' "Having almost calmed myself, I stood still and turned my head.
' "Oh, Gabriel, Gabriel, how shall I convey my feelings to you at what I saw? The tall woman had followed me with soundless footsteps, she was towering over me, almost touching me with her fan, her head bent so that it nearly touched my shoulder.
' "Why? And why, indeed? Was she a pickpocket? Was it a man in disguise? Or was it only a spiteful old woman who saw that I was frightened and wanted to terrify me more? Was it the spectral reflection of my own cowardice? Was it the sum total of all the deceptions and shortcomings of our human nature?
' "To tell you all the ideas which ran through my mind at that moment would be impossible. I managed to scream, which roused me from my stupor as from a nightmare, and I ran like a terrified child of four year years old and did not stop until I was in the Calle de la Montera.
' "Once there, all my fear fell away from me. And yet the Calle de la Montera was deserted too. I looked all along the Calle de los Jardines, the whole of which I could see, and which was sufficiently well lighted by its three lamp-posts and by the reflection from the calle de los Peligros. It would not be possible for the tall woman to hide if she had gone in that direction, but I give you my word there was not a cat or the shadow of a mouse to be seen in the whole street, not to speak of a giantess like my tormentor.
' " 'She has gone into some other doorway,' I thought. 'But she will not be able to get away without my seeing her if she moves while the lamps are lit.'
' "Just then I saw a night-watchman coming along the Calle del caballero de Gracia, and I shouted to him without moving from where I stood. To explain my call and put him on the alert, I told him that there was a man disguised as a women in the Calle de los Jardines, that he had gone into that street by the Calle de los Peligros, and must have gone off towards the Calle de la Aduana; that I would remain where I was if he would go to the other end of the street, and that in that way he would not be able to escape. It would be well for us both to capture him, I said, for he must be a robber or worse to go about disguised at that hour.
' "The night-watchman did as I advised. He went down to the Calle de la Aduana, and when I saw his lantern gleam at the other end of the Calle de los Jardines I went along the other side and down the next street to meet him.
' "Neither of us had seen anything in the shape of a human being, although both of us had looked into the doorway of every house.
' " 'He must have gone into some house,' said the watchman.
' " 'I expect so,' I replied, opening my own door, with the firm determination to change to another street next day.
' "I ascended the stairs to my flat on the third floor, and opened the outer door with my latch-key. I never made my good servant José sit up for me.
' "However, this time, he was waiting for me. My troubles were not over yet.
' " 'Is there anything wrong?' I asked him in surprise.
' "He seemed rather agitated.
' " 'Sir,' he said, 'Captain Falcón was here from eleven o'clock until half-past two. He said he would come back after daylight, and that if you came back you were to wait up for him, because he must see you.'
' "Those words filled me with new terrors. I felt as if my own death were at hand. Certainly something very serious was on foot. My dear old father had been very ill for a long time, and as he had seemed to be much worse lately, I had written to my brothers in Jaén, where all my family lived, that if matters became very serious they were to telegraph to my friend, Captain Falcón, who would let me know at once what had happened. I had no doubt now that my father was dead.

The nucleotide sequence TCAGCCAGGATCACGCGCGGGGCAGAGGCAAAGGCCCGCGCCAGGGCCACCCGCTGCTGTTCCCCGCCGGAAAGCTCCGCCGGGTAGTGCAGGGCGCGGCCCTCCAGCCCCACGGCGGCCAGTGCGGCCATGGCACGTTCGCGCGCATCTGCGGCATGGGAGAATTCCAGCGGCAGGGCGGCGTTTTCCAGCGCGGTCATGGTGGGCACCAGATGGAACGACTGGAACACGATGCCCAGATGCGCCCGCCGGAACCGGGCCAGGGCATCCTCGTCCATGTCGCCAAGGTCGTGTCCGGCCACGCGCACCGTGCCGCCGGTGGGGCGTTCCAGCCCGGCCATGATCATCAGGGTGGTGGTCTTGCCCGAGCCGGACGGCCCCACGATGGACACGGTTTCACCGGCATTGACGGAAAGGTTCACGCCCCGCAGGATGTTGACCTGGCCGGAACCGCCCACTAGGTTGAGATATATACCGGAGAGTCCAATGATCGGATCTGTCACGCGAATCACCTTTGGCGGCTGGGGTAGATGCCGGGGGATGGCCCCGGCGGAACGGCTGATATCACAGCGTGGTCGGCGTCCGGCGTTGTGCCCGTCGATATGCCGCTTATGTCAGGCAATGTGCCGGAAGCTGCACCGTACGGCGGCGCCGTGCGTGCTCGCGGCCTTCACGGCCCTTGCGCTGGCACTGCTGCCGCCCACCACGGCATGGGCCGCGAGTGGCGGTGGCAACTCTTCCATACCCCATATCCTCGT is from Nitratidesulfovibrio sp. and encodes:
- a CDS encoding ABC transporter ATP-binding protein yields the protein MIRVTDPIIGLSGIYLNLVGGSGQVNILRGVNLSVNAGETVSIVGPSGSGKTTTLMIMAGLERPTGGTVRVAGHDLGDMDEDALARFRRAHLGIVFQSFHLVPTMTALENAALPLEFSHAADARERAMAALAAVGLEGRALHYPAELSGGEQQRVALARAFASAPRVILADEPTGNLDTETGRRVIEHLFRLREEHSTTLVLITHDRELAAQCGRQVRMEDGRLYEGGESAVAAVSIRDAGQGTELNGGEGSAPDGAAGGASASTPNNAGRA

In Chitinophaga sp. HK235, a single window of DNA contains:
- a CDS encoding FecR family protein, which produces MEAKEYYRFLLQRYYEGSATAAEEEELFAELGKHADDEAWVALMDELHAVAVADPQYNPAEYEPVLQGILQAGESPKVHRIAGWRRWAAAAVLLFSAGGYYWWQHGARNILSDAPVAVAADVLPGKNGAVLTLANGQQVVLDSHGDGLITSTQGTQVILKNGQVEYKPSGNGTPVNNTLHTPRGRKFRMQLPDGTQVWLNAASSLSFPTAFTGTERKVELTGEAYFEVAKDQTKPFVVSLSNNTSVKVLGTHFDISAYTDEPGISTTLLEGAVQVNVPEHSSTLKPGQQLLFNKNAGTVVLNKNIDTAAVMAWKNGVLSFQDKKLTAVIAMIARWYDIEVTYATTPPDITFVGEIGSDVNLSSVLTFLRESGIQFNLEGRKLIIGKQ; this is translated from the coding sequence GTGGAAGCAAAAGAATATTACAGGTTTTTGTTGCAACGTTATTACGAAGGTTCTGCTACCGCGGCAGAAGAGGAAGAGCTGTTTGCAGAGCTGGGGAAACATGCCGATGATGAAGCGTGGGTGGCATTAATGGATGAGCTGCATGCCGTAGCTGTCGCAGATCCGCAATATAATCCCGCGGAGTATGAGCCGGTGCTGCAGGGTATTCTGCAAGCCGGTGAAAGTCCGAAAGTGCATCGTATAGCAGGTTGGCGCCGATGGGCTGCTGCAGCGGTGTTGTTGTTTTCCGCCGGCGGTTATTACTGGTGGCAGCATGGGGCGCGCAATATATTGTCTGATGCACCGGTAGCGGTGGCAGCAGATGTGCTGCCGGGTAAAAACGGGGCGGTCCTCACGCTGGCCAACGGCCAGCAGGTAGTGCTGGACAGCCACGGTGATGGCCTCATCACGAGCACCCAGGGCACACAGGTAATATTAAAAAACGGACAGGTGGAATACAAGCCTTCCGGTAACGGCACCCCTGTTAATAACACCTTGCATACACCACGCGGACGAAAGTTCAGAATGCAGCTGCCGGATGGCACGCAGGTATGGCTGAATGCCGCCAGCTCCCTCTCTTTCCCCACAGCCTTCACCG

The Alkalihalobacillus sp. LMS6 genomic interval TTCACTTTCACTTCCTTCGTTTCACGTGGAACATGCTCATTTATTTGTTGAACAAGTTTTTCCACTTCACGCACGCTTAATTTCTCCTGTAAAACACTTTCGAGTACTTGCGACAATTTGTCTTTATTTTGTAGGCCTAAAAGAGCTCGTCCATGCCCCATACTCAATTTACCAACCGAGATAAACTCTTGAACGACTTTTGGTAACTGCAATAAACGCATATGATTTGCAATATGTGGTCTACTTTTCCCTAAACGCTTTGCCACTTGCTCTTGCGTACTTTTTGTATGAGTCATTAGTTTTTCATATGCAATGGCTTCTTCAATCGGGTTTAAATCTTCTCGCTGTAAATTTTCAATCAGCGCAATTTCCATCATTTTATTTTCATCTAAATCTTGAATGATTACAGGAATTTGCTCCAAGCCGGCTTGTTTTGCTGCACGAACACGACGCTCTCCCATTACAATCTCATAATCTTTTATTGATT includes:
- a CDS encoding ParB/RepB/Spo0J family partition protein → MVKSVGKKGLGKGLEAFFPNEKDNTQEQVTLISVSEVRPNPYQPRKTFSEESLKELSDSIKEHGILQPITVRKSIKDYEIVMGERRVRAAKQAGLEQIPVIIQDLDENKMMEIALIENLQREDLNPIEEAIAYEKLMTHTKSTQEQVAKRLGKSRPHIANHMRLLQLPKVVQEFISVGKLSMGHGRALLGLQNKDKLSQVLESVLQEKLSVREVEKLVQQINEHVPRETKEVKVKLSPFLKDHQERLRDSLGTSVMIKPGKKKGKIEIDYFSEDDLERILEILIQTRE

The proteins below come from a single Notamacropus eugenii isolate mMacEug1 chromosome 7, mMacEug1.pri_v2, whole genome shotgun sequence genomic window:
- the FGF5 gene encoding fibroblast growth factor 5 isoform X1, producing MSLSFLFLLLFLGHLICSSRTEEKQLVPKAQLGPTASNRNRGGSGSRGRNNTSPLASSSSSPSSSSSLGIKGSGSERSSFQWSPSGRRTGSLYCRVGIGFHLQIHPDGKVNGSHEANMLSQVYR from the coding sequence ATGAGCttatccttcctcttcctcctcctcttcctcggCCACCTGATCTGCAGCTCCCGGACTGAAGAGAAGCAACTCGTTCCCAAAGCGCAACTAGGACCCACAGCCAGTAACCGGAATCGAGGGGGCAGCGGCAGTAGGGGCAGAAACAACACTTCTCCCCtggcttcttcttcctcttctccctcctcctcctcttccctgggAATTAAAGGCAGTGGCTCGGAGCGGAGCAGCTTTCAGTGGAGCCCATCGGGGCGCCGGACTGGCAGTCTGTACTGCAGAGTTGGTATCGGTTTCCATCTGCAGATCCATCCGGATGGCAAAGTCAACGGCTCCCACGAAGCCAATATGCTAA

' "I sat in an armchair, waiting for the dawn and my friend who was to be the bearer of sad news. How can I tell now what I suffered in those long hours of waiting? Three things, all of terribly painful association, kept repeating themselves in my mind, as being inextricably connected with one another, standing apart from the rest of the world in a monstrous and terrifying group: my ruin at play, the meeting with the tall woman, and the death of my revered father.
' "As six o'clock struck, Captain Falcón entered my sitting-room, and looked at me in silence. I flung myself into his arms in a hysterical outburst, and he said, essaying to calm my grief:
' " 'Weep, my friend. You have indeed cause to weep, for such a loss as this can only come once in a lifetime.' " '
'My friend Telesforo,' continued Gabriel, after he had drained another glass of wine, 'paused when he reached this point of his story. After a silence of some minutes he went on:
' "If this were all I had to tell you, you might not find anything strange or supernatural in it, and you might tell me what others have told me—men of much common sense have said that everyone with a lively and ardent imagination has his or her pet subject of unreasoning terror; that mine was the idea of solitary female nightwalkers, and that the old woman in the Calle de los Jardines was only some poor old creature who tried to ask me for alms when she was without home or food, and whom I had alarmed by my own strange demeanour; that at the worst, she could only be an associate of thieves or other bad characters, waiting in a quiet street for her companions, and fearful of their being discovered by the night watchman.
' "I, too, wished to believe this, and after hearing it constantly repeated I did almost come to believe it at the end of some months. Still I would have given years of my life for the certainty of never again seeing the tall woman! And now I would give everything I have just to be able to see her once more!"
' "But why?"
' "Just to be able to strangle her!"
' "I don't understand."